DADA-Jerusalem 2014, 2014
The de-construction and re-construction of ‘Closure Maps’ of Jerusalem in the ‘Wounded Maps‘ were first created in 2009. In 2011, I sewed one in the Old City of Jerusalem and another one in 2012 at the Cabaret Voltaire in Zurich.
The Cabaret Voltaire had been the very birthplace of the Dada movement in 1916, a revolutionary art movement that stood against the horrors of WWI. It seemed to me the ideal place to re-enact the ‘healing’ process of this meditative sewing.
Whilst creating the ‘Wounded Map‘ of Jerusalem, I realized that I could discard all mapping conventions, producing instead absurd maps. This, similarly to Tristan Tzara who in 1917 had randomly used cut-out words from a daily newspaper to create his first Dadaist poem.
I incised the maps, reshuffling their codes and borders, removing their hegemonic power while reassembling them anew. In doing so, whilst reinventing new symbolic border-scapes, I felt I could overcome the paralyzing effect of violence experienced as a civilian facing situations over which he/she has no control.
DADA-Jerusalem incorporating extracts from ‘DADA’, a film by Greta Deses awarded the Palme d’Or at Cannes Film Festival in 1967, brings together the Dada spirit behind the deconstruction and reconstructions of the ‘Wounded Maps‘ of Jerusalem.
Tristan Tzara’s ‘How to make a Dadaist Poem’ creates the link to the deconstruction and reconstruction of the maps in the studio. The black and white paintings by Dada artist Georges Grosz connect to the paintings by veteran Israeli artist Zvi Tolkovsky.
Recitation of Hugo Ball’s ’O Gadji Beri Bimba’, his first abstract phonetic poem, relates to his ‘Elefantenkarawane, first declaimed at the Cabaret Voltaire in June 1916 and re-enacted in Deses’ movie.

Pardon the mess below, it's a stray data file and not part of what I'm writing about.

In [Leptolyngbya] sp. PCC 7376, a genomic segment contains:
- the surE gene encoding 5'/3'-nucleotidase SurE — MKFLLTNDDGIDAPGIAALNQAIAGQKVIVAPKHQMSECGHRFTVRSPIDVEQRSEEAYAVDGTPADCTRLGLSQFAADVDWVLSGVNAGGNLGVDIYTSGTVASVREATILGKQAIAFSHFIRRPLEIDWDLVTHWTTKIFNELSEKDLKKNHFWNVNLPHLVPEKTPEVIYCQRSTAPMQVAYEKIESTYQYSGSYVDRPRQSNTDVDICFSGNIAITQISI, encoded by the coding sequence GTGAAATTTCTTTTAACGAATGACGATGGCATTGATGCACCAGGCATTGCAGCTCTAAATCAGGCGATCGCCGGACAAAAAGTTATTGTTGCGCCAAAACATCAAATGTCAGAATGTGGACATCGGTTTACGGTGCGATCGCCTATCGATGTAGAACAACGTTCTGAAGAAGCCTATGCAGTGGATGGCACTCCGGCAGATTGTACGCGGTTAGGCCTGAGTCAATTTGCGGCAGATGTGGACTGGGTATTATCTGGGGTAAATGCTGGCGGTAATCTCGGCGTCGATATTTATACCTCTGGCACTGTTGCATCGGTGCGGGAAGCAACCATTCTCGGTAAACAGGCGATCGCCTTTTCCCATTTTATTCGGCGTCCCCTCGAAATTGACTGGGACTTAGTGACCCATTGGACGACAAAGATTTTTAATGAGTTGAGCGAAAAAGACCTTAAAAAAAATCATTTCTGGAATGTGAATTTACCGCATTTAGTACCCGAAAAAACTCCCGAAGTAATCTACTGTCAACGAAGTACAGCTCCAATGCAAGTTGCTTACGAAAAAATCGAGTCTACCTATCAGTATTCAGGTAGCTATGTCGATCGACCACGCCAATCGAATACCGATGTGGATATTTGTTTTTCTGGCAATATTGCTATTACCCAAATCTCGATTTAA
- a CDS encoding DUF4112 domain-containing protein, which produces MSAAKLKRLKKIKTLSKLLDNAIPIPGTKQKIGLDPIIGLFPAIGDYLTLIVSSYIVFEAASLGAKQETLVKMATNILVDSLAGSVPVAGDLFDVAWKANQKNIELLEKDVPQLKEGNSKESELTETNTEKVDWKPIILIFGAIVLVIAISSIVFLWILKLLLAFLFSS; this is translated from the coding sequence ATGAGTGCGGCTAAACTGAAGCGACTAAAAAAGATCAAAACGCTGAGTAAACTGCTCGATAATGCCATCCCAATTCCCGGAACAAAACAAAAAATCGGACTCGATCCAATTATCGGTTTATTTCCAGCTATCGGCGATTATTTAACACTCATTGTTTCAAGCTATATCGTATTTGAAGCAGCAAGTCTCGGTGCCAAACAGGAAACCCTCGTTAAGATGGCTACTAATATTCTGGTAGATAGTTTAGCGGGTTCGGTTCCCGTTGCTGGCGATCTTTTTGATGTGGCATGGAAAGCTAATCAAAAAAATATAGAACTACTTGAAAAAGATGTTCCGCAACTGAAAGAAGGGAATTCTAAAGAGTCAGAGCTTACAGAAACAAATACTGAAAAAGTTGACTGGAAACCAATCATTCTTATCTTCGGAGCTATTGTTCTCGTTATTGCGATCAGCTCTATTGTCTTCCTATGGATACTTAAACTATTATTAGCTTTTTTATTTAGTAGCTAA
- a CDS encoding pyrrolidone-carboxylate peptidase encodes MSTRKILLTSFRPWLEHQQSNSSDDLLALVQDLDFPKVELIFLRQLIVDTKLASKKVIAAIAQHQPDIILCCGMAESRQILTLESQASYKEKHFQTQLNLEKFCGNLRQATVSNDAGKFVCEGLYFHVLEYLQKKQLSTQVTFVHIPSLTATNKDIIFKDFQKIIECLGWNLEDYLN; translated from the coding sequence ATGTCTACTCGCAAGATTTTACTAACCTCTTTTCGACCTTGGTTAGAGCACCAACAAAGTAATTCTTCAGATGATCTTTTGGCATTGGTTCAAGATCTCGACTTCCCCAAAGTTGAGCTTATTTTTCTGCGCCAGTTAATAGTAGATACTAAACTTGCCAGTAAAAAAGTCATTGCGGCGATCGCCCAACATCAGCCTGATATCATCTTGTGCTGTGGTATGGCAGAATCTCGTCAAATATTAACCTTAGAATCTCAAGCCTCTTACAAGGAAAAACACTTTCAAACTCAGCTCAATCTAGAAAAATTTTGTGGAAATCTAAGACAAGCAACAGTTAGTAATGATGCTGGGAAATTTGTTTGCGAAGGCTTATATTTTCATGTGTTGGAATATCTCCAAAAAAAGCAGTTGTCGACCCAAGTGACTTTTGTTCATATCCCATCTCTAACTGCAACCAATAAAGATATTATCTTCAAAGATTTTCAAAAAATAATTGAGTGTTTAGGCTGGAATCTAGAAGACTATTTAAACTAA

The sewing of the Wounded Maps in Jerusalem and in Zurich weaves the thread of DADA-Jerusalem, a film in homage to the artists whom in reaction to the horrors of WWI created the DADA movement at the Cabaret Voltaire.
Created in times of conflict, DADA-Jerusalem revives the timeless Dadaist spirit as best described by Hans Arp:
“Revolted by the butchery of the 1914 World War, we in Zurich devoted ourselves to the arts. While the guns rumbled in the distance, we sang, painted, made collages and wrote poems with all our might. We were seeking an art based on fundamentals, to cure the madness of the age, and a new order of things that would restore the balance between heaven and hell.”
Hans Arp in Dadaland, extract from Hans Richter: Dada, Art and Anti-Art, 1964
Script, director and producer: Ariane Littman
Editor: Tamar Gan-Zvi
Original Music & Soundtrack Designer: Marcello Pilewski
Performance in Jerusalem Old City (2011): Yair Tsriker
Performance at the Cabaret Voltaire (2012): Martin Burr
Performance in the studio (2013): David Atzmi
Extracts from ‘DADA’ a film directed by Greta Deses, awarded the Palme d’Or – Best Short Film in Cannes Film Festival (1967)
First abstract phonetic poem by Hugo Ball: O Gadji Beri Bimba (1916): recited by Daphnee Littman-Cohen
Paintings by Artist Zvi Tolkovsky
My thanks to Nicholas and Manfred Deses for allowing me to use extracts from Greta Deses’ movie: Dada (1967) as well as the Cinémathèque Royale of Bruxelles for making it available in a digital format.
A special thanks to Daphnee Littman-Cohen for her recitation of Gadji Beri Bimba and to artist Zvi Tolkovsky for the use of his paintings of Jerusalem.